Laurence put the thought aside. The evil deed which had occasioned his present circumstances had been finished long ago, and he had since then—not without severe difficulty—reconciled himself to the necessity of its commission. He would not now learn to regret that he had been the instrument of saving so many lives from a hideous and tormented end—that so many of the dragons here present should only have survived, even to become the enemies of his nation, because of his actions. Victory by such a method must have been hateful to any man of honor, and if some claiming that title justified themselves by willfully refusing to acknowledge the sentience of dragons, Laurence was not of their number; he could not so deceive himself.

  “I am satisfied,” Tharkay said, with a narrow, steady look, “except on one point. I know how greatly you have enjoyed Napoleon’s generous attentions,” this dryly, “but you must know I would never have desired, or still less urged you to invite them, for my sake.”

  “I hope,” Laurence said, “that I would not require urging, to undertake any service on your behalf. In any case, we have had too much evidence of Napoleon’s desire to make a parade of me to suppose that his attentions would have been long delayed, and he can have wanted neither excuse nor consent to set about them, since I have given him neither.”

  Tharkay shook his head a little, dissatisfied. “I would prefer you not to permit any such consideration to weigh with you again. I undertook the hazards of my, shall we say, occupation, freely and with full knowledge of the consequences were I ever identified to the enemy.”

  “That cannot make me less inclined to avert those consequences,” Laurence said. “But you may be easy. If I have given Napoleon the power of making me appear his friend, I now mean to make him as well as his guests the best proofs to the contrary that I can, and I know you will not speak to stop me.”

  “Indeed not,” Tharkay said. “I am only sorry to have been unveiled so inconveniently.”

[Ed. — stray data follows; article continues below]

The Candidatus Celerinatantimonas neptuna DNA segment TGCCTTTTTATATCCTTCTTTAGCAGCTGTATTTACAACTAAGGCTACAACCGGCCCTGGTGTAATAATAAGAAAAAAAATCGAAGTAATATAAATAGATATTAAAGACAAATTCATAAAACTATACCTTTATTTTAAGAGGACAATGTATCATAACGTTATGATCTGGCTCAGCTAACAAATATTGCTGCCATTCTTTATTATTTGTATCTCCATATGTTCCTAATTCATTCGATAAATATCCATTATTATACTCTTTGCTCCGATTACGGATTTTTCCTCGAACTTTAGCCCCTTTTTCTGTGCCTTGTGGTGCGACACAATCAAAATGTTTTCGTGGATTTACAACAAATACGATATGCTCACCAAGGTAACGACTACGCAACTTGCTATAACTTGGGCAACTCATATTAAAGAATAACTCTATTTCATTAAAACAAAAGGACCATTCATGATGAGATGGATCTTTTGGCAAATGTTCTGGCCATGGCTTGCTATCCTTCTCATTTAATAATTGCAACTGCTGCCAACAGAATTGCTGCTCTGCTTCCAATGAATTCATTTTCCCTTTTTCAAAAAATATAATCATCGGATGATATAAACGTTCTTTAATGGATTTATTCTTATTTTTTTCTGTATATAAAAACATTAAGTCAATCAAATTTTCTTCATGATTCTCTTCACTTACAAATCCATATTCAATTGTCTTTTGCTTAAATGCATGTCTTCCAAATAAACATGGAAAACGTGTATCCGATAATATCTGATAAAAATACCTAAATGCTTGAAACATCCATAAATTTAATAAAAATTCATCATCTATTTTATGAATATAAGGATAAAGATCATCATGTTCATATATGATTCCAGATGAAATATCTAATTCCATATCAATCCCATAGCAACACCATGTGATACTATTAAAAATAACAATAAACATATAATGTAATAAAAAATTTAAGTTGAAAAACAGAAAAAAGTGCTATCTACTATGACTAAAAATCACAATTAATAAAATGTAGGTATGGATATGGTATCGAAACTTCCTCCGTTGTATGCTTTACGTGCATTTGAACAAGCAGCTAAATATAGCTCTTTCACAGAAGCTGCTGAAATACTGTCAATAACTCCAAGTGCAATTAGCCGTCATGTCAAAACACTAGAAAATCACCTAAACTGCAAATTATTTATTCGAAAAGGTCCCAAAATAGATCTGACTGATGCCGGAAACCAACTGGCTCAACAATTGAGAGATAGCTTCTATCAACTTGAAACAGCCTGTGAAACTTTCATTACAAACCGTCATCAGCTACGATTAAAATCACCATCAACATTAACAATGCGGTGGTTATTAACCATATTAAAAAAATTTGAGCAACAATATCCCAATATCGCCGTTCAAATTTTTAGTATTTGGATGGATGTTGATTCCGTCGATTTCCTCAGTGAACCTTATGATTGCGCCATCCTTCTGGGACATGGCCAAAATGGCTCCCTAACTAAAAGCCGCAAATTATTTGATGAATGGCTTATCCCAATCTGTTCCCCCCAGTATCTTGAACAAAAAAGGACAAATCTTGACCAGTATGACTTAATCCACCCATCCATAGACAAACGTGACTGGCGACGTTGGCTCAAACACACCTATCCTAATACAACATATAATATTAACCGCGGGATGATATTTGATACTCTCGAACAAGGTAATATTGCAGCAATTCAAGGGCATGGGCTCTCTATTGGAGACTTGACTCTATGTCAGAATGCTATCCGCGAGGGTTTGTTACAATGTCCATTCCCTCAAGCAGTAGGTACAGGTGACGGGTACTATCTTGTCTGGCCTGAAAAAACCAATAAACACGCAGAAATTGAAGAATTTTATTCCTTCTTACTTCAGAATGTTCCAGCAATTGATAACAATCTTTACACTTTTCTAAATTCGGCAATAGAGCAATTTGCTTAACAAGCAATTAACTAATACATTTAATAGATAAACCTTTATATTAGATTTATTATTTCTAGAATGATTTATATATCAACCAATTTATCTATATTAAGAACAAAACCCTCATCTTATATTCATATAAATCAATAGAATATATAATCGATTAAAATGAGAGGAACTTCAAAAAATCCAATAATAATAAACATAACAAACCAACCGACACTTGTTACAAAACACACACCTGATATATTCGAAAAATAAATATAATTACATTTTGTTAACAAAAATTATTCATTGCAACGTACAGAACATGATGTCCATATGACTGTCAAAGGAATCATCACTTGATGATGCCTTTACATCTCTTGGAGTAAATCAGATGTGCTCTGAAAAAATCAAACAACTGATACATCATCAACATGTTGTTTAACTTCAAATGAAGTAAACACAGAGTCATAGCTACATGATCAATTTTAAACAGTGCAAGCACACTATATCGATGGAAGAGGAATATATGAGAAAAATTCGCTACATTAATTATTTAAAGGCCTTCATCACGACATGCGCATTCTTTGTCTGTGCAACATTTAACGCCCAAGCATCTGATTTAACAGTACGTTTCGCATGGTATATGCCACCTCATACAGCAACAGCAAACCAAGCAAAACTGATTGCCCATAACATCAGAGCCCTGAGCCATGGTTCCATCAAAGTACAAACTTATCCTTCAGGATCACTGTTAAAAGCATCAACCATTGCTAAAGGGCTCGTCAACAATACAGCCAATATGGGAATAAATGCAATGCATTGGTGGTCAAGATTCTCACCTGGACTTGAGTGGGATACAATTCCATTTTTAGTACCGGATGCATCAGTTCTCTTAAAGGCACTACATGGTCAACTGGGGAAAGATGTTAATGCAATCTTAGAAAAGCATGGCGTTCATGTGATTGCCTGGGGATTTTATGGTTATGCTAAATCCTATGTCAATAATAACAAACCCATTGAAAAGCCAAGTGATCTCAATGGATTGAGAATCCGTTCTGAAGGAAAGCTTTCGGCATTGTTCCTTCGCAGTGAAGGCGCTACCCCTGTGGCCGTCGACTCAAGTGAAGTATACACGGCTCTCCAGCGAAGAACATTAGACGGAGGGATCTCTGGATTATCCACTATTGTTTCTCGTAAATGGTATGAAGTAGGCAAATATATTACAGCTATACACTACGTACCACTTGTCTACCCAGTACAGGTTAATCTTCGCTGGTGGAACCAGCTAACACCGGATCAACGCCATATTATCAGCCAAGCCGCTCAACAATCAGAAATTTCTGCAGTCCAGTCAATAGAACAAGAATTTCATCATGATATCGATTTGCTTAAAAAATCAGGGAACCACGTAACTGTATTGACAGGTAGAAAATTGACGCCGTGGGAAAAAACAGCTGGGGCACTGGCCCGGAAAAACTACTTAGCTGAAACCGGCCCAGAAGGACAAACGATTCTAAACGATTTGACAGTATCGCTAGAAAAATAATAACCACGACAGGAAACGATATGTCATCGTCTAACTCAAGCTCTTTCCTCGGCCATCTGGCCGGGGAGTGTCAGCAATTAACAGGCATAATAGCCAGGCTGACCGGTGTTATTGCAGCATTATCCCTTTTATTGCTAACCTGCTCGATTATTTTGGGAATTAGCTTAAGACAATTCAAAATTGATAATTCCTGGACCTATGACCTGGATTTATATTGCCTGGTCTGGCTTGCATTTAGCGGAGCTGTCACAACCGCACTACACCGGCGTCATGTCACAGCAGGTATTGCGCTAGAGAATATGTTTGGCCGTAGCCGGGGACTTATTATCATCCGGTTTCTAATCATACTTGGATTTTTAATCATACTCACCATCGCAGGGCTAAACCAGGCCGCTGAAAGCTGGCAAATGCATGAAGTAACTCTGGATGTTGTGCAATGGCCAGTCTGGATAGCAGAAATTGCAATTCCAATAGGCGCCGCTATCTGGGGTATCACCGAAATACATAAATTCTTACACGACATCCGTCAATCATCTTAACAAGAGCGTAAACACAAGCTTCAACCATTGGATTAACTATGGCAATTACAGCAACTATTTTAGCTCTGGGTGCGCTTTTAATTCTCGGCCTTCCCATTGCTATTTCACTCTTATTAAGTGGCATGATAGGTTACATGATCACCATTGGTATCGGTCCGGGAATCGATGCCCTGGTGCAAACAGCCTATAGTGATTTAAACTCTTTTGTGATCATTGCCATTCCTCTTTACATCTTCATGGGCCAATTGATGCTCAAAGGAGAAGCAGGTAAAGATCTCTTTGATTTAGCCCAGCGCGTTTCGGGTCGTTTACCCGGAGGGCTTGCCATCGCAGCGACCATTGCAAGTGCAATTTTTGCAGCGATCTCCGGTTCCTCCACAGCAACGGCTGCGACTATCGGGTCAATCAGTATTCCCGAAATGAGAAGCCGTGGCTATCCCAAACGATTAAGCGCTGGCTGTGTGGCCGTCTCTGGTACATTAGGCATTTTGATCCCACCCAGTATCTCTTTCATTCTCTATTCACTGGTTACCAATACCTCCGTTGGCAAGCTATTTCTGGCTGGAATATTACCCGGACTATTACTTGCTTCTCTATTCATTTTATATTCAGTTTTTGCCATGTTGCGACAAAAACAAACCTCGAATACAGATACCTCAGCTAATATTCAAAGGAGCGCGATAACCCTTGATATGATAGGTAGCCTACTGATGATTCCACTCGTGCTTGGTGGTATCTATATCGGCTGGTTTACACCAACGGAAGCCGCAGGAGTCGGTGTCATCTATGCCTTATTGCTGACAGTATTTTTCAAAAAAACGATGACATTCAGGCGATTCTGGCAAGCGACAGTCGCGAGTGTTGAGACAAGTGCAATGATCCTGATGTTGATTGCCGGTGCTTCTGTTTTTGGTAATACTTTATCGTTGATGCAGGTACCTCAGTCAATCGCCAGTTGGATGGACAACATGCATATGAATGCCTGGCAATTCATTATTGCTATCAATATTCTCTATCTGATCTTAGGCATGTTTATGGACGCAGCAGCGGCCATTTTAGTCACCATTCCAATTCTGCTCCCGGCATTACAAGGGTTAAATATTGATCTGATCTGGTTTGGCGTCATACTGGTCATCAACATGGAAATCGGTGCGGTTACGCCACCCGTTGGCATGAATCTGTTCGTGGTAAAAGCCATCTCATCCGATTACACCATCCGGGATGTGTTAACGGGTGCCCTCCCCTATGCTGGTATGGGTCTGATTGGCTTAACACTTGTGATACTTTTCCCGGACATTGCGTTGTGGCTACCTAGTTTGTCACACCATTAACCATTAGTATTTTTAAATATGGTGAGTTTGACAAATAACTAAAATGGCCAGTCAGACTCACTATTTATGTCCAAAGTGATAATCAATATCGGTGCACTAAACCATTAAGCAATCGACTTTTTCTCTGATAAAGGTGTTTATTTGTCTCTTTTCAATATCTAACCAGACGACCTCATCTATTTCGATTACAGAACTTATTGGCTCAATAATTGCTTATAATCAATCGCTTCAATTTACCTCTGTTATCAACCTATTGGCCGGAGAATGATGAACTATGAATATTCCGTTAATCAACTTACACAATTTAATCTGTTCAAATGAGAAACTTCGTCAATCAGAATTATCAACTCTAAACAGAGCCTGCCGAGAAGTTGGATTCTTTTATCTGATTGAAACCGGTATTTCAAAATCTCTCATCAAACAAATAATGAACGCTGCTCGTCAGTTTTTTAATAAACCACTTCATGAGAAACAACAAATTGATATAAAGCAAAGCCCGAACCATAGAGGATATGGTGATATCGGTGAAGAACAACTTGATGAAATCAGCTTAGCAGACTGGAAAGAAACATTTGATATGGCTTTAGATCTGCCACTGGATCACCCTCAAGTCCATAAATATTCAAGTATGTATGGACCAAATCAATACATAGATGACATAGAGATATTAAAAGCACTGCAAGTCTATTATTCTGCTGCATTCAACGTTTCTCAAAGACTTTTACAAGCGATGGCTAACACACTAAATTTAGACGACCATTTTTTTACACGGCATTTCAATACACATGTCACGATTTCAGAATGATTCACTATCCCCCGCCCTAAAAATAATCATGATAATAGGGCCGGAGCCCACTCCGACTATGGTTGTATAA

There was a hard look in his eyes, which made Laurence dare to ask, “Do you know how it may have come about?”

  “A reward for success, I imagine,” Tharkay said. “My latest report on the political situation in the Porte may have been excessively useful: the Sultan remains Napoleon’s ally, and is unlikely to shift his position so long as we are aligned with Russia, but I discovered that a significant vezir was susceptible to persuasion. The Chinese legions we hope for will not encounter any direct opposition, if they come overland.”

  “That is an excellent piece of news indeed,” Laurence said, low, “but how should it have exposed you?”

  “I imagine the report has circulated a little too widely for my health,” Tharkay said. “It so happens that one of my beloved cousins has a minor sinecure, somewhere or other under the Navy Board.”

  “Good God,” Laurence said. “And you suppose him to have turned traitor?”

  “Oh, I am sure he would call it no such thing,” Tharkay said. “I doubt that the report was sold along with my name—which explains M. Fouché’s eagerness to discuss the operation with me. No, I am sure dear Ambrose merely found it an irresistible opportunity to be rid of me and my inconvenient attempts to assert my right to my patrimony, and at a profit no less.”